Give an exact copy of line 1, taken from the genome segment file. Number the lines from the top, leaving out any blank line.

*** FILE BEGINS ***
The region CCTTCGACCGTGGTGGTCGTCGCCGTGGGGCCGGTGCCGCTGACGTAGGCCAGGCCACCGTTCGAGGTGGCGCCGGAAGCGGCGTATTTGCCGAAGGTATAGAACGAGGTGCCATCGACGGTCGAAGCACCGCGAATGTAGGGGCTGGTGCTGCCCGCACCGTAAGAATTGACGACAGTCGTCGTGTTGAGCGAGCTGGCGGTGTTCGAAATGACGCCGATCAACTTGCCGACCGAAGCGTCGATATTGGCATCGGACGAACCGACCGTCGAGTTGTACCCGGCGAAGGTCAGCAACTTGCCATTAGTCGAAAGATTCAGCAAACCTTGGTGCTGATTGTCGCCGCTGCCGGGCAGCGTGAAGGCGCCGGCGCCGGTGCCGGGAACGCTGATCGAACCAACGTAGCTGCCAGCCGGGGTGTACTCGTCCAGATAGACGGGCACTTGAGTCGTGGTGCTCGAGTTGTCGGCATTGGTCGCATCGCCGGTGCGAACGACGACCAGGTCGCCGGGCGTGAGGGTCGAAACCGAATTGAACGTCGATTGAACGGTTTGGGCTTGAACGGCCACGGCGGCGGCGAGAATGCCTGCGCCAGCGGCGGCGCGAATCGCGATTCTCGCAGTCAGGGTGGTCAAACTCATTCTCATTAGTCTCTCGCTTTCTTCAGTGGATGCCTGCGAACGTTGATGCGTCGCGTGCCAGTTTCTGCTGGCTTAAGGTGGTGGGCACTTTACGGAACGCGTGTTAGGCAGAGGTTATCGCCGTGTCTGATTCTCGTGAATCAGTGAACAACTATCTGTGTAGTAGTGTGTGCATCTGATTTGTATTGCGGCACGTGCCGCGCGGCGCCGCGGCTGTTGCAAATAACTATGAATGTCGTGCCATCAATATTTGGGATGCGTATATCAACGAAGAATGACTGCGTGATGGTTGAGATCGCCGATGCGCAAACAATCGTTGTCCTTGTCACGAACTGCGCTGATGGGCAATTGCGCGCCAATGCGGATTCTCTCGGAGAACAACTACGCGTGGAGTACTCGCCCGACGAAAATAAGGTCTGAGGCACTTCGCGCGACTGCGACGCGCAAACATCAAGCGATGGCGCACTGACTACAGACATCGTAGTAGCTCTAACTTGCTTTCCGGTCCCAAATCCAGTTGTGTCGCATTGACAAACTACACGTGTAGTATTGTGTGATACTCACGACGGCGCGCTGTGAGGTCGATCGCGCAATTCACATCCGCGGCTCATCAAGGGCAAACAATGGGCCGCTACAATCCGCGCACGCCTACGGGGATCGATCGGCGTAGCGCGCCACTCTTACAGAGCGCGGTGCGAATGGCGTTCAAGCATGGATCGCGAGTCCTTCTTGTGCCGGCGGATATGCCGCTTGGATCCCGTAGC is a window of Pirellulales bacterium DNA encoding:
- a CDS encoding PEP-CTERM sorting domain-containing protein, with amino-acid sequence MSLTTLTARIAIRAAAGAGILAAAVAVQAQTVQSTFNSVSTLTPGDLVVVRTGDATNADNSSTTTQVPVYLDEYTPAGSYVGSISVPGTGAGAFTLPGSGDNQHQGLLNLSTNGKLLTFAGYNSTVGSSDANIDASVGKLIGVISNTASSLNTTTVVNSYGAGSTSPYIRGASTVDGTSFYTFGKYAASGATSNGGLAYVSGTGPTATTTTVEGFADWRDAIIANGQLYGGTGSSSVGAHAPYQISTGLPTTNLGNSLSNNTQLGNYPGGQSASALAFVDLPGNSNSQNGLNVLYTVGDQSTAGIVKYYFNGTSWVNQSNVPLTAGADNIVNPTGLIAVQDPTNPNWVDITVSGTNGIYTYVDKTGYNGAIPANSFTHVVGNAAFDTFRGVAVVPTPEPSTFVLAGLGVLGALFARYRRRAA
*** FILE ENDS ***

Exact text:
The region CCTTCGACCGTGGTGGTCGTCGCCGTGGGGCCGGTGCCGCTGACGTAGGCCAGGCCACCGTTCGAGGTGGCGCCGGAAGCGGCGTATTTGCCGAAGGTATAGAACGAGGTGCCATCGACGGTCGAAGCACCGCGAATGTAGGGGCTGGTGCTGCCCGCACCGTAAGAATTGACGACAGTCGTCGTGTTGAGCGAGCTGGCGGTGTTCGAAATGACGCCGATCAACTTGCCGACCGAAGCGTCGATATTGGCATCGGACGAACCGACCGTCGAGTTGTACCCGGCGAAGGTCAGCAACTTGCCATTAGTCGAAAGATTCAGCAAACCTTGGTGCTGATTGTCGCCGCTGCCGGGCAGCGTGAAGGCGCCGGCGCCGGTGCCGGGAACGCTGATCGAACCAACGTAGCTGCCAGCCGGGGTGTACTCGTCCAGATAGACGGGCACTTGAGTCGTGGTGCTCGAGTTGTCGGCATTGGTCGCATCGCCGGTGCGAACGACGACCAGGTCGCCGGGCGTGAGGGTCGAAACCGAATTGAACGTCGATTGAACGGTTTGGGCTTGAACGGCCACGGCGGCGGCGAGAATGCCTGCGCCAGCGGCGGCGCGAATCGCGATTCTCGCAGTCAGGGTGGTCAAACTCATTCTCATTAGTCTCTCGCTTTCTTCAGTGGATGCCTGCGAACGTTGATGCGTCGCGTGCCAGTTTCTGCTGGCTTAAGGTGGTGGGCACTTTACGGAACGCGTGTTAGGCAGAGGTTATCGCCGTGTCTGATTCTCGTGAATCAGTGAACAACTATCTGTGTAGTAGTGTGTGCATCTGATTTGTATTGCGGCACGTGCCGCGCGGCGCCGCGGCTGTTGCAAATAACTATGAATGTCGTGCCATCAATATTTGGGATGCGTATATCAACGAAGAATGACTGCGTGATGGTTGAGATCGCCGATGCGCAAACAATCGTTGTCCTTGTCACGAACTGCGCTGATGGGCAATTGCGCGCCAATGCGGATTCTCTCGGAGAACAACTACGCGTGGAGTACTCGCCCGACGAAAATAAGGTCTGAGGCACTTCGCGCGACTGCGACGCGCAAACATCAAGCGATGGCGCACTGACTACAGACATCGTAGTAGCTCTAACTTGCTTTCCGGTCCCAAATCCAGTTGTGTCGCATTGACAAACTACACGTGTAGTATTGTGTGATACTCACGACGGCGCGCTGTGAGGTCGATCGCGCAATTCACATCCGCGGCTCATCAAGGGCAAACAATGGGCCGCTACAATCCGCGCACGCCTACGGGGATCGATCGGCGTAGCGCGCCACTCTTACAGAGCGCGGTGCGAATGGCGTTCAAGCATGGATCGCGAGTCCTTCTTGTGCCGGCGGATATGCCGCTTGGATCCCGTAGC is a window of Pirellulales bacterium DNA encoding: